F. Leymann and D. Roller, Production Workflow: Concepts and Techniques (Prentice Hall PTR, Upper Saddle River, NJ, 2000). Google Scholar
  21. [21]
    Z. Maamar and J. Sutherland, Toward intelligent business objects, Communications of the ACM 43(10) (2000) 99–101. Google Scholar
  22. [22]
    D.C. Marinescu, Internet-Based Workflow Management: Toward a Semantic Web (Wiley-Interscience, New York, 2002). Google Scholar
  23. [23]
    S.A. McIlraith, T.C. Son and H. Zeng, Mobilizing the semantic Web with DAML-enabled Web services, in: Semantic Web Workshop (2001). Google Scholar
  24. [24]
    B.C. Meyers and P. Oberndorf, Managing Software Acquisition: Open Systems and COTS Products (Addison-Wesley, Boston, 2001). Google Scholar
  25. [25]
    H.V.D. Paranak, Go to the ant: Engineering principles from natural multi-agent systems, Annals of Operations Research (1997). Google Scholar
  26. [26]
  27. [27]
    S.L. Pfleeger, Software Engineering: Theory and Practice (Prentice Hall, Upper Saddle River, NJ, 2001). Google Scholar
  28. [28]
    J. Sametinger, Software Engineering with Reusable Components (Springer, New York, 1997). Google Scholar
  29. [29]
    M. Sawhney and J. Zabin, The Seven Steps to Nirvana: Strategic Insights into eBusiness Transformation (McGraw-Hill, New York, 2001). Google Scholar
  30. [30]
    J.-G. Schneider, M. Lumpe and O. Nierstrasz, Agent coordination via scripting languages, in: Coordination of Internet Agents: Models, Technologies, and Applications, eds. A. Omicini, F. Zambonelli, M. Klusch and R. Tolksdorf (Springer, New York, NY, 2001) pp. 153–175. Google Scholar
  31. [31]
    C. Shirky, Web services and context horizons, IEEE Computer 35(9) (2002) 98–100. Google Scholar
  32. [32]
    M.P. Singh and M.N. Huhns, Multiagent systems for workflow, International Journal of Intelligent Systems in Accounting, Finance and Management 8 (1999) 105–117. Google Scholar
  33. [33]
    Sun Microsystems, Inc. Java 2 Platform, Enterprise Edition, http://java.sun.com/j2ee/.
  34. [34]
    C. Szyperski, Component Software: Beyond Object-Oriented Programming (Addison-Wesley, New York, 2002). Google Scholar
  35. [35]
    The DAML Services Coalition, DAML-S: Web service description for the semantic Web, in: The 1st International Semantic Web Conference (ISWC) (2002). Google Scholar
  36. [36]
    The DAML Services Coalition, DAML-S and related technologies, http://www.daml.org/services/daml-s/0.7/survey.pdf.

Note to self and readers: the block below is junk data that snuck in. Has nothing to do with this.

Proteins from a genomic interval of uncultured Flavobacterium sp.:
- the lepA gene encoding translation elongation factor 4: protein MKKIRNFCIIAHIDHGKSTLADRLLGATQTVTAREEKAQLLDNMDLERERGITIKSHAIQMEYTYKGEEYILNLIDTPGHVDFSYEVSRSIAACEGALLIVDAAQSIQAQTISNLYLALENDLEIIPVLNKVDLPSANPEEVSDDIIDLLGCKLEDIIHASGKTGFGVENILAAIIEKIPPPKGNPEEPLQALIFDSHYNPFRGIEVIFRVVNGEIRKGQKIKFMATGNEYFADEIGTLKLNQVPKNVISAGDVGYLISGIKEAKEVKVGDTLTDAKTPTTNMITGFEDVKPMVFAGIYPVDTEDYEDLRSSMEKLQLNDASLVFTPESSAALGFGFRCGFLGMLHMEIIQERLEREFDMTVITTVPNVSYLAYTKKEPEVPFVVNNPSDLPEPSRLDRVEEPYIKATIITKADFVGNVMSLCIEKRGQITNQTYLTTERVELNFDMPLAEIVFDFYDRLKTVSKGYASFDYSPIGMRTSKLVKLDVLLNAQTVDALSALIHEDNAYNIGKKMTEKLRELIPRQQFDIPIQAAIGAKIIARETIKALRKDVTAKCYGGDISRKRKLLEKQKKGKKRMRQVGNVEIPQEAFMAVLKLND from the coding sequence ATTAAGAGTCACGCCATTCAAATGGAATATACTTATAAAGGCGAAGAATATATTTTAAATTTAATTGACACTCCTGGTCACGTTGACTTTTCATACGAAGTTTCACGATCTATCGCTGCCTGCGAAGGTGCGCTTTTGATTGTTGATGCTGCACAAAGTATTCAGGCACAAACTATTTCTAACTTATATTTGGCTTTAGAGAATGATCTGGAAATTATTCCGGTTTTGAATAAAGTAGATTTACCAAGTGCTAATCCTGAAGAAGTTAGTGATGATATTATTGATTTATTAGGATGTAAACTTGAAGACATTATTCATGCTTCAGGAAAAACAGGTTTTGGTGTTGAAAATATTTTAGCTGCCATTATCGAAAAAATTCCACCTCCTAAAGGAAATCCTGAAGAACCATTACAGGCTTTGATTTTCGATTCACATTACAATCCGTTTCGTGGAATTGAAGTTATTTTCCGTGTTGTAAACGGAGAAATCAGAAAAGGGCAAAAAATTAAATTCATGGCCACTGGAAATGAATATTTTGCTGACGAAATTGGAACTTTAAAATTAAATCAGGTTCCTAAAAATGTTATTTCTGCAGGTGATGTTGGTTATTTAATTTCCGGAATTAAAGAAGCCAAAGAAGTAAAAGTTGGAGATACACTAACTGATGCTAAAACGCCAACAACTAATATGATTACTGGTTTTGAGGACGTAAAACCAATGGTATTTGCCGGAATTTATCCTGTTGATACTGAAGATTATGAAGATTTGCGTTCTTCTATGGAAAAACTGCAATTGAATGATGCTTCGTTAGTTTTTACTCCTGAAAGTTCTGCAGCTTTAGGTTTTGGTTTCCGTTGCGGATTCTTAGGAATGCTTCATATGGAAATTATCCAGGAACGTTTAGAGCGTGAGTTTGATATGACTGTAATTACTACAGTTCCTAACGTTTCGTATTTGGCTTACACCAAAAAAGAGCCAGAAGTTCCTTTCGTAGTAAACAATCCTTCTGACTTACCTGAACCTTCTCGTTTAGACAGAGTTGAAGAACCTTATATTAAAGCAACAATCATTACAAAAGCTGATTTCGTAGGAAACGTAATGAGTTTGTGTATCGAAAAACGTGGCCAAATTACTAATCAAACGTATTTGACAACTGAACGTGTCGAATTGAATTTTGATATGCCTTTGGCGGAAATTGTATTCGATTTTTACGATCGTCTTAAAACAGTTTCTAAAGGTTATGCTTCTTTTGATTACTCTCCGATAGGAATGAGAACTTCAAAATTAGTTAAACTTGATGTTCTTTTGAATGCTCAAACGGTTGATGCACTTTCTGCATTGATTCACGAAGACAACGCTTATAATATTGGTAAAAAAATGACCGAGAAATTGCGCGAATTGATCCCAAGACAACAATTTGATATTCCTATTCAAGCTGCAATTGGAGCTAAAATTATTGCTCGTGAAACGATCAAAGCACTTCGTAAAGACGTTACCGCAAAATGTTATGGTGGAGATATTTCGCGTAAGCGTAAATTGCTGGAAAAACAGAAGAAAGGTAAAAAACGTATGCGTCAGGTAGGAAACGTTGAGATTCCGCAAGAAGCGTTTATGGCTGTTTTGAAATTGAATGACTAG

37. [37]
    The DAML Services Coalition, DAML-S: Semantic markup for Web services, http://www.daml.org/services/daml-s/0.7/daml-s.pdf.
  38. [38]
    The Foundation for Intelligent Physical Agents, www.fipa.org.
  39. [39]
    The Workflow Management Coalition, Terminology & Glossary, Document No. WFMC-TC-1011, http://www.wfmc.org/standards/docs/TC-1011_term_glossary_v3.pdf.
  40. [40]
    The Workflow Management Coalition, The Workflow Reference Model, Document No. TC00-1003, http://www.wfmc.org/standards/docs/tc003v11.pdf.
  41. [41]
    W. van der Aalst, Don’t go with the flow: Web services composition standards exposed, IEEE Intelligent Systems 18(1) (2003). Google Scholar
  42. [42]
    W. van der Aalst and K.M. van Hee, Workflow Management: Models, Methods, and Systems (MIT Press, Cambridge, MA, 2002). Google Scholar
  43. [43]
    WebServices.Org, The ‘big boys’ unite forces – What does it mean for you? http://www.webservices.org/index.php/article/articleview/633/1/24/.
  44. [44]
    P. Wegner, Interoperability, ACM Computing Surveys 28(1) (1996) 285–287. Google Scholar
  45. [45]
    R. Weinreich and J. Sametinger, Component models and component services: Concepts and principles, in: Component-Based Software Engineering: Putting the Pieces together, eds. G.T. Heineman and W.T. Councill (Addison-Wesley, New York, 2001) pp. 33–48. Google Scholar
  46. [46]
    WfMC, Press release (September 12, 2002). Google Scholar
  47. [47]
    O.E. Williamson, S.G. Winter and R.H. Coase, The Nature of the Firm: Origins, Evolution, and Development (Oxford University Press, New York, 1991). Google Scholar
  48. [48]
    M. Wooldridge, Agents and software engineering, AI*IA Notizie XI(3) (1998) 31–37. Google Scholar
  49. [49]
    M.J. Wooldridge, Reasoning about Rational Agents (MIT Press, Cambridge, MA, 2000). Google Scholar
  50. [50]
    XML Cover Pages, Business Process Execution Language for Web Services (BPEL4WS), http://xml.coverpages.org/bpel4ws.html.

Copyright information

© Springer Science + Business Media, Inc. 2005

Authors and Affiliations

  1. 1.Department of Computer ScienceCollege of CharlestonCharlestonUSA
  2. 2.Computer Science and EngineeringUniversity of South CarolinaColumbiaUSA

Personalised recommendations